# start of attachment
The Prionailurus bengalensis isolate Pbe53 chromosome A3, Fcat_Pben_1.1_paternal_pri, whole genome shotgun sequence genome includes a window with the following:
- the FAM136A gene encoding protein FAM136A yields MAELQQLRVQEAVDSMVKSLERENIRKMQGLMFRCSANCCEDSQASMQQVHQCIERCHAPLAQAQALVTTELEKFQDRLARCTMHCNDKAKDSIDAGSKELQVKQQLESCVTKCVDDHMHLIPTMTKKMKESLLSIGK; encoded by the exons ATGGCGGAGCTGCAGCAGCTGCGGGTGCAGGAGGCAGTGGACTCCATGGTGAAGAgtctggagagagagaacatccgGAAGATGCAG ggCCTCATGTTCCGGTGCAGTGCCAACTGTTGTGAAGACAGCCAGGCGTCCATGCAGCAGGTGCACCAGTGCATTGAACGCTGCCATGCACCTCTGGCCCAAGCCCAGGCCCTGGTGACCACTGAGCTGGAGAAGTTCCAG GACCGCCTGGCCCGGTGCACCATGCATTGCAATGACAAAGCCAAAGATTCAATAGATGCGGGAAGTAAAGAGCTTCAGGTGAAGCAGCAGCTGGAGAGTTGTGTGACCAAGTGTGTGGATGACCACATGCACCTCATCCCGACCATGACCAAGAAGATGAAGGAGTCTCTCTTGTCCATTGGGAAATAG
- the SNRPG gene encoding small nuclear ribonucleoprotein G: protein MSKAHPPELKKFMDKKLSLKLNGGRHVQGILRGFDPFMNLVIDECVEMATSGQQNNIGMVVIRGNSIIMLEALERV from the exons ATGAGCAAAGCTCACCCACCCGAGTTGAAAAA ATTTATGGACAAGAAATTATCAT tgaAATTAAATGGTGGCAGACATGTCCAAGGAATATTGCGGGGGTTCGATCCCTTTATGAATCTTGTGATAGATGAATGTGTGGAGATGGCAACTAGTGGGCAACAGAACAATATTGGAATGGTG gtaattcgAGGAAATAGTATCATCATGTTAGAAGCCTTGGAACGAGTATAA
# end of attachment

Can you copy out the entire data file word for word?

The Prionailurus bengalensis isolate Pbe53 chromosome A3, Fcat_Pben_1.1_paternal_pri, whole genome shotgun sequence genome includes a window with the following:
- the FAM136A gene encoding protein FAM136A yields MAELQQLRVQEAVDSMVKSLERENIRKMQGLMFRCSANCCEDSQASMQQVHQCIERCHAPLAQAQALVTTELEKFQDRLARCTMHCNDKAKDSIDAGSKELQVKQQLESCVTKCVDDHMHLIPTMTKKMKESLLSIGK; encoded by the exons ATGGCGGAGCTGCAGCAGCTGCGGGTGCAGGAGGCAGTGGACTCCATGGTGAAGAgtctggagagagagaacatccgGAAGATGCAG ggCCTCATGTTCCGGTGCAGTGCCAACTGTTGTGAAGACAGCCAGGCGTCCATGCAGCAGGTGCACCAGTGCATTGAACGCTGCCATGCACCTCTGGCCCAAGCCCAGGCCCTGGTGACCACTGAGCTGGAGAAGTTCCAG GACCGCCTGGCCCGGTGCACCATGCATTGCAATGACAAAGCCAAAGATTCAATAGATGCGGGAAGTAAAGAGCTTCAGGTGAAGCAGCAGCTGGAGAGTTGTGTGACCAAGTGTGTGGATGACCACATGCACCTCATCCCGACCATGACCAAGAAGATGAAGGAGTCTCTCTTGTCCATTGGGAAATAG
- the SNRPG gene encoding small nuclear ribonucleoprotein G: protein MSKAHPPELKKFMDKKLSLKLNGGRHVQGILRGFDPFMNLVIDECVEMATSGQQNNIGMVVIRGNSIIMLEALERV from the exons ATGAGCAAAGCTCACCCACCCGAGTTGAAAAA ATTTATGGACAAGAAATTATCAT tgaAATTAAATGGTGGCAGACATGTCCAAGGAATATTGCGGGGGTTCGATCCCTTTATGAATCTTGTGATAGATGAATGTGTGGAGATGGCAACTAGTGGGCAACAGAACAATATTGGAATGGTG gtaattcgAGGAAATAGTATCATCATGTTAGAAGCCTTGGAACGAGTATAA